with the other problems. We still have to deal with racism; certainly anytime
it manifests itself within the industry. What happens in the industry is
not inseparable from what happens in the general society. What stories
are being told? Who decides what stories are being told, should be told,
and are acceptable to be told? In some sense, that dictates our careers.
 



Is that something your company, Louverture Films, is  addressing? 



We’re trying to realize a vision of storytelling. How do we now envision
ourselves? Where is the balance shift? Where is the paradigm shift? What
is the story about? Who are the primary characters? For the most part that
is what we attempt to do. Another part is that we try to see ourselves
as a part of world cinema. 



What do you think about interviews where you talk about your work? Do you
think it serves the film? Or do think the work should speak for itself? 



It depends on how you want to look at the film. How you want to look at
the work itself. If you ask what is my process, my work methodology, then
it’s all right. If you’re going to ask me what’s the relevance of the film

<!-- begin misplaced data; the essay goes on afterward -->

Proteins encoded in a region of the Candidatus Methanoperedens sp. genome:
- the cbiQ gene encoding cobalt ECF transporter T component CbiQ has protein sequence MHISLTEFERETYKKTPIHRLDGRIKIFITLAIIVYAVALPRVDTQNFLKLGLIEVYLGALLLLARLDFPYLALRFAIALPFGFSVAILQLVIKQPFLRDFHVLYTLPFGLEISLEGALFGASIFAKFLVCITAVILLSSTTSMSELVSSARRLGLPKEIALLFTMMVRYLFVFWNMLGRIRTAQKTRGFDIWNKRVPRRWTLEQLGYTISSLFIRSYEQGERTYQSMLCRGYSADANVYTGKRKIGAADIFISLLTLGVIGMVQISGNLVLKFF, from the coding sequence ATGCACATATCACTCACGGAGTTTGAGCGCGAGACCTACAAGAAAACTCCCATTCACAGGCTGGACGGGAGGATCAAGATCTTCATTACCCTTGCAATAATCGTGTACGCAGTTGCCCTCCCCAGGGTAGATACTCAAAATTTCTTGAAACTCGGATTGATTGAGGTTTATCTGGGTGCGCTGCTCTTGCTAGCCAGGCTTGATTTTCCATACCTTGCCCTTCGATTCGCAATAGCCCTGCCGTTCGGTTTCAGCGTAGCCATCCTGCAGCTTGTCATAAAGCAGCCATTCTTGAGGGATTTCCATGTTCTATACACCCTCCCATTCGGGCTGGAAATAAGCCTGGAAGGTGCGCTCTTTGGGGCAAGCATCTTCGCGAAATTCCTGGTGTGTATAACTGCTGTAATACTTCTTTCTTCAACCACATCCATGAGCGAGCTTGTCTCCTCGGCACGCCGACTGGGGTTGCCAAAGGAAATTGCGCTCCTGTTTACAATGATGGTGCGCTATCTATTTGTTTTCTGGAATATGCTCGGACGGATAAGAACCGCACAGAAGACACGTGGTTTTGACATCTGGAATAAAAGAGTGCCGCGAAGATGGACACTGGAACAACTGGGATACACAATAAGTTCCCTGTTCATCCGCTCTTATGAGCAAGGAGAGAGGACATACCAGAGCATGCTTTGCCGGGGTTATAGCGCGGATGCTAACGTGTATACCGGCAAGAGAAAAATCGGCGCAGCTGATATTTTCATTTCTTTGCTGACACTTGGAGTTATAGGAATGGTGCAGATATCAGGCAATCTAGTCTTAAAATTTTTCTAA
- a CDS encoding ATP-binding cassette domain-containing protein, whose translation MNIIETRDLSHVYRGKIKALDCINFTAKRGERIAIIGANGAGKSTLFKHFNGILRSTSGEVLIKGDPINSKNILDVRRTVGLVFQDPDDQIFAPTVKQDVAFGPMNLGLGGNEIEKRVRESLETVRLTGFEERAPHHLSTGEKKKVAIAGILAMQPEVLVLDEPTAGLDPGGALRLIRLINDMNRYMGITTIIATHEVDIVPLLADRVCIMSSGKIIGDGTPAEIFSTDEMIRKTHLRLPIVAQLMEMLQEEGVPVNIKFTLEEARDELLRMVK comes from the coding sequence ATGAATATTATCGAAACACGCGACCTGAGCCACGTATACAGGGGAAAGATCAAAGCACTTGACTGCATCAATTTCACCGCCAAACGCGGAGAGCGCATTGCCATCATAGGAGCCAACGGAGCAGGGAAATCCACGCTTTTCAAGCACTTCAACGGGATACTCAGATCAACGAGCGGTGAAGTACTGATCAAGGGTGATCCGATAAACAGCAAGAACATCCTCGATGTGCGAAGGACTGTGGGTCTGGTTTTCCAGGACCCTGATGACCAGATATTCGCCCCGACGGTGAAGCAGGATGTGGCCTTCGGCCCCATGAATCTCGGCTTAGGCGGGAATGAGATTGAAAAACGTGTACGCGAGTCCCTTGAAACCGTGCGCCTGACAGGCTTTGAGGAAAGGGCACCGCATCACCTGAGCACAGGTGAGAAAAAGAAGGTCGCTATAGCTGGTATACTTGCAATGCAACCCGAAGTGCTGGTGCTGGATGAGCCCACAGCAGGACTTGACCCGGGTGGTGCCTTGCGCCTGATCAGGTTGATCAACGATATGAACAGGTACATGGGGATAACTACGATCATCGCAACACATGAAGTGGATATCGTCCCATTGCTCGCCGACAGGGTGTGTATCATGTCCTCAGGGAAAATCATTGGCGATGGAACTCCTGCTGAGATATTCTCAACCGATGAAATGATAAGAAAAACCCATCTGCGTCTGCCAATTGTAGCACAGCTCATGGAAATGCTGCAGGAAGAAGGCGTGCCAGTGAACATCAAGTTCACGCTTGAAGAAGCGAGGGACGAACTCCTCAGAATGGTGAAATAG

in today’s world, that is fine, too. I would love to believe that a great
deal of the work that we need to do is relevant to what’s happening in
the world. It can’t simply be just entertainment. If you look at the great
work, the great writers of the past like Shakespeare. His work is not just
entertainment. He was commenting on society. Shakespeare was deconstructing
power and human frailty. He was making some sort of analysis of his world.
If we look at art from the vantage point of that, there’s always a place
to comment. I took a job but I thought there were elements in this story
that I thought could be intriguing. But the basis is, we’re not sitting
here unless somebody asks me to do it. I also have to work, not only to
make a living, but also to keep alive my craft. 



What usually happens with work is that we have to demystify it and what
we do. We’re placed on these pedestals. If what I do as a cultural worker
is valuable then it’s important for me to assess the value of that work
and it’s important for me to discuss it and why I think the work is valuable.
It’s an important question what you’re asking, to talk about those things,
and the work and have some sort of understanding of that work and what
you’re providing the audience. 



Z 









John Esther is a freelance writer. [FYI, the top page of ZNet appears in
the film.)